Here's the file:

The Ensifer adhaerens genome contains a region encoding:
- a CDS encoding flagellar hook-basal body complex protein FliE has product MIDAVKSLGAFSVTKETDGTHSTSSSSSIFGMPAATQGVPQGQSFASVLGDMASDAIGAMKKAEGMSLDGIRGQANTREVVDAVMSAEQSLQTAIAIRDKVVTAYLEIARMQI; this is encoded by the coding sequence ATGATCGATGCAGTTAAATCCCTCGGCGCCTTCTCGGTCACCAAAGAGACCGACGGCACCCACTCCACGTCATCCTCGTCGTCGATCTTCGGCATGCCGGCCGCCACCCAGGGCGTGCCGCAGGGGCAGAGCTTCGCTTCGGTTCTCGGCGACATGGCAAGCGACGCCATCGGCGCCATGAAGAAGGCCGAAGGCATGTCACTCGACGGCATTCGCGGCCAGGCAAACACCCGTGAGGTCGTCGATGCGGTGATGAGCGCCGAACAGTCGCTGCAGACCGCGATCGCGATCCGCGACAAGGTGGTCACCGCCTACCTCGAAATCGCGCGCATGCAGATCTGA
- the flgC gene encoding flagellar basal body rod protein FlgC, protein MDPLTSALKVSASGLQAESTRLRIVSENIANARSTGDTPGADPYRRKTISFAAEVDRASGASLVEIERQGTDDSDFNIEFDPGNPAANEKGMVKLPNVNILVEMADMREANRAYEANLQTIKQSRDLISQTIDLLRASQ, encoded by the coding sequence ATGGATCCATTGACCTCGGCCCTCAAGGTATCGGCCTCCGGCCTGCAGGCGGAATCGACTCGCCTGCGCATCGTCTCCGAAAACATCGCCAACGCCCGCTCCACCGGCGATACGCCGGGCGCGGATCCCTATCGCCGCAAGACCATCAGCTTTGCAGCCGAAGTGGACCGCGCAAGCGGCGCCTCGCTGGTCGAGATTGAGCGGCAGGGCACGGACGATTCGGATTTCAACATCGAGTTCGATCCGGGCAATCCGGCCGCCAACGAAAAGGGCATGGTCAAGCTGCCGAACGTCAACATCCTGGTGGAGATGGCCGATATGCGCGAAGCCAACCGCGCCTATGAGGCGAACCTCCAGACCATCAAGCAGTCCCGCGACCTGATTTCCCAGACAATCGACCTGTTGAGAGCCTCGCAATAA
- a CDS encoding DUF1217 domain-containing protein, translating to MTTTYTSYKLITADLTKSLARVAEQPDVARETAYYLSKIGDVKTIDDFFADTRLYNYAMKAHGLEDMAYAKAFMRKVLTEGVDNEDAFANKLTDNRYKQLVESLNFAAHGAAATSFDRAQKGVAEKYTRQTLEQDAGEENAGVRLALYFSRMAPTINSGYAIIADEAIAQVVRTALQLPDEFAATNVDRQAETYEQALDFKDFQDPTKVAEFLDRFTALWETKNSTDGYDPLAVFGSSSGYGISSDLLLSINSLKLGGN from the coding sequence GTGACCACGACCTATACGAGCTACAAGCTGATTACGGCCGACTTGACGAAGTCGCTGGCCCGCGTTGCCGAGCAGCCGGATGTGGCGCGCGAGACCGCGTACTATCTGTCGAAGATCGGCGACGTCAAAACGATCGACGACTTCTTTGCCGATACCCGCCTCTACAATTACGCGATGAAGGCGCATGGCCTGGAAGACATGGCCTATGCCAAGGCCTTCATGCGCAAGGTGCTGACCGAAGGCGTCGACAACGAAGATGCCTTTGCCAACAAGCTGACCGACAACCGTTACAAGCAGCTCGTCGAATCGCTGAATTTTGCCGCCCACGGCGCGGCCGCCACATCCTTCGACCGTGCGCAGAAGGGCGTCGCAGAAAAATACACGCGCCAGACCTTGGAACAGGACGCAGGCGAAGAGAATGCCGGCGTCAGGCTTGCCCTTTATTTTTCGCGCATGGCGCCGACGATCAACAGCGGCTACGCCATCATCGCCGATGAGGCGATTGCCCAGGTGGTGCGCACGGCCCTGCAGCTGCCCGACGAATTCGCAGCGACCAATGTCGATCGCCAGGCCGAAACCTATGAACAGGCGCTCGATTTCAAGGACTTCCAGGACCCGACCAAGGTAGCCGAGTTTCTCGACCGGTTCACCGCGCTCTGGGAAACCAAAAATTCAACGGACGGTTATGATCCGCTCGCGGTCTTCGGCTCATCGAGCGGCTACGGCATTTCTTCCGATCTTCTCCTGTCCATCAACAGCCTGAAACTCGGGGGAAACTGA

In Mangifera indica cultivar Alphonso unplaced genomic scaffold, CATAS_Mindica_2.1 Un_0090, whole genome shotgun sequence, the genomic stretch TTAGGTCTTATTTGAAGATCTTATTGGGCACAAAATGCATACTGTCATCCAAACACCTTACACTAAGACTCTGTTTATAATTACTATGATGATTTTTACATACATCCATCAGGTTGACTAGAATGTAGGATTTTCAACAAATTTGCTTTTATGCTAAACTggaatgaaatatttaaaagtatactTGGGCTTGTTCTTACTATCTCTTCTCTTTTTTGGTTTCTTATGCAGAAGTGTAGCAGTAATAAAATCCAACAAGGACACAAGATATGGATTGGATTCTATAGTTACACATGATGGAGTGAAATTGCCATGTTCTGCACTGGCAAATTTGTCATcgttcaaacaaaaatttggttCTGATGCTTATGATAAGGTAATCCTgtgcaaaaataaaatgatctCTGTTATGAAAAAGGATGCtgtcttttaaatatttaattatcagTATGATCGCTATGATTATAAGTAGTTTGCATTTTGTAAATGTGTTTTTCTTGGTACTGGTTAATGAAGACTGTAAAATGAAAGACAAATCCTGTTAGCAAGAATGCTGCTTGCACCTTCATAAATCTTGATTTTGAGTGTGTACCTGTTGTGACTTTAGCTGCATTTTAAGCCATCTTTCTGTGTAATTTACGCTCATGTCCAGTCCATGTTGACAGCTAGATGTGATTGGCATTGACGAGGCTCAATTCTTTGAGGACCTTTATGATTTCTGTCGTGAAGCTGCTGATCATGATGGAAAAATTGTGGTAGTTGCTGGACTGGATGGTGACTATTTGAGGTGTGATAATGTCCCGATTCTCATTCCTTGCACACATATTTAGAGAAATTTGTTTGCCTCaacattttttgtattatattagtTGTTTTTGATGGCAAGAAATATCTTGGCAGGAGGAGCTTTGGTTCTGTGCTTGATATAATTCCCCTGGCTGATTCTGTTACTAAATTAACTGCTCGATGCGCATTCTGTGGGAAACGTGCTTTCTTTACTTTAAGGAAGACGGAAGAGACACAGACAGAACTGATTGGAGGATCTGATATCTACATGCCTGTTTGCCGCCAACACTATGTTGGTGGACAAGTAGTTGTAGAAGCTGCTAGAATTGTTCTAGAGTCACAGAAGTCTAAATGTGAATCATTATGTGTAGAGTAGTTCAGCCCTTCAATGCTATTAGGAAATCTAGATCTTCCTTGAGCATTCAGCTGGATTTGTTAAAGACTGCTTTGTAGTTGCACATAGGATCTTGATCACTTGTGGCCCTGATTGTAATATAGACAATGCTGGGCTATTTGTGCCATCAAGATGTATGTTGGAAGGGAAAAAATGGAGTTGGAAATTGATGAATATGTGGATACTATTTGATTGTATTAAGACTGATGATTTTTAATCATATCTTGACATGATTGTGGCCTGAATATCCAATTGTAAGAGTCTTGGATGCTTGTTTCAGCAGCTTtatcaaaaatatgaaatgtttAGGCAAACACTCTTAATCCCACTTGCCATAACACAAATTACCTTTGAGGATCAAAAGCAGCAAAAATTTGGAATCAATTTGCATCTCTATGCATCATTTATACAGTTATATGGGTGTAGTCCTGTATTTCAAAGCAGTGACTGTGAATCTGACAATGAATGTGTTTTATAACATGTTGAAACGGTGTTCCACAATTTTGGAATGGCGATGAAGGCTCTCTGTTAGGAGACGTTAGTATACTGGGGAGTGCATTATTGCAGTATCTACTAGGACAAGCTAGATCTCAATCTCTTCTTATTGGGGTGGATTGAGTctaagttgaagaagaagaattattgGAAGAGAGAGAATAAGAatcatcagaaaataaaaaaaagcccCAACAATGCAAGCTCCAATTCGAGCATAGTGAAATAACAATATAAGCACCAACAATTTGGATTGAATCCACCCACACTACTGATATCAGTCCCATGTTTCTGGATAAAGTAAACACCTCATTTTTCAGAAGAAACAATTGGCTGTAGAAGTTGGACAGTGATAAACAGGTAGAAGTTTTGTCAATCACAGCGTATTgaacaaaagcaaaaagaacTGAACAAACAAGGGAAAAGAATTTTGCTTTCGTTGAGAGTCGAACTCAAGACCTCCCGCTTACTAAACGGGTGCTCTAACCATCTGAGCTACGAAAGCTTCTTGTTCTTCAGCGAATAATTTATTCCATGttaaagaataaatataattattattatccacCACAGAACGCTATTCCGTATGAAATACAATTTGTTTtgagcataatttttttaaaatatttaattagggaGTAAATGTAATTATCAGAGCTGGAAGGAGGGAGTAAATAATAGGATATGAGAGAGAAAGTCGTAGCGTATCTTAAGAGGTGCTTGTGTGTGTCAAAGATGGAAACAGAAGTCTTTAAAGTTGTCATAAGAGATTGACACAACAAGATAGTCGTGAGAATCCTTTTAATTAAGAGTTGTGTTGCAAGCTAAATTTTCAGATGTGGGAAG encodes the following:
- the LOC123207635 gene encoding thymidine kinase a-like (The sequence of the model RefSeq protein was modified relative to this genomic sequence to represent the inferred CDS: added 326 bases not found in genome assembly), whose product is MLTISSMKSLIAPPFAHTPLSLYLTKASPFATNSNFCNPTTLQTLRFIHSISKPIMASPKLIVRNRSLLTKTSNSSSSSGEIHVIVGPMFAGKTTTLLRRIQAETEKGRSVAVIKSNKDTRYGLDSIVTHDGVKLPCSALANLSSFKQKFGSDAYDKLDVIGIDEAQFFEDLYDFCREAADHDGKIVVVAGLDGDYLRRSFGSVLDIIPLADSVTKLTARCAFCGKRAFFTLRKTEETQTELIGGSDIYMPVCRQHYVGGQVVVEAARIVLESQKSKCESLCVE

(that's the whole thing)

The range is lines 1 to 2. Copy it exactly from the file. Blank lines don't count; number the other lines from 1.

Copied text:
The Ensifer adhaerens genome contains a region encoding:
- a CDS encoding flagellar hook-basal body complex protein FliE has product MIDAVKSLGAFSVTKETDGTHSTSSSSSIFGMPAATQGVPQGQSFASVLGDMASDAIGAMKKAEGMSLDGIRGQANTREVVDAVMSAEQSLQTAIAIRDKVVTAYLEIARMQI; this is encoded by the coding sequence ATGATCGATGCAGTTAAATCCCTCGGCGCCTTCTCGGTCACCAAAGAGACCGACGGCACCCACTCCACGTCATCCTCGTCGTCGATCTTCGGCATGCCGGCCGCCACCCAGGGCGTGCCGCAGGGGCAGAGCTTCGCTTCGGTTCTCGGCGACATGGCAAGCGACGCCATCGGCGCCATGAAGAAGGCCGAAGGCATGTCACTCGACGGCATTCGCGGCCAGGCAAACACCCGTGAGGTCGTCGATGCGGTGATGAGCGCCGAACAGTCGCTGCAGACCGCGATCGCGATCCGCGACAAGGTGGTCACCGCCTACCTCGAAATCGCGCGCATGCAGATCTGA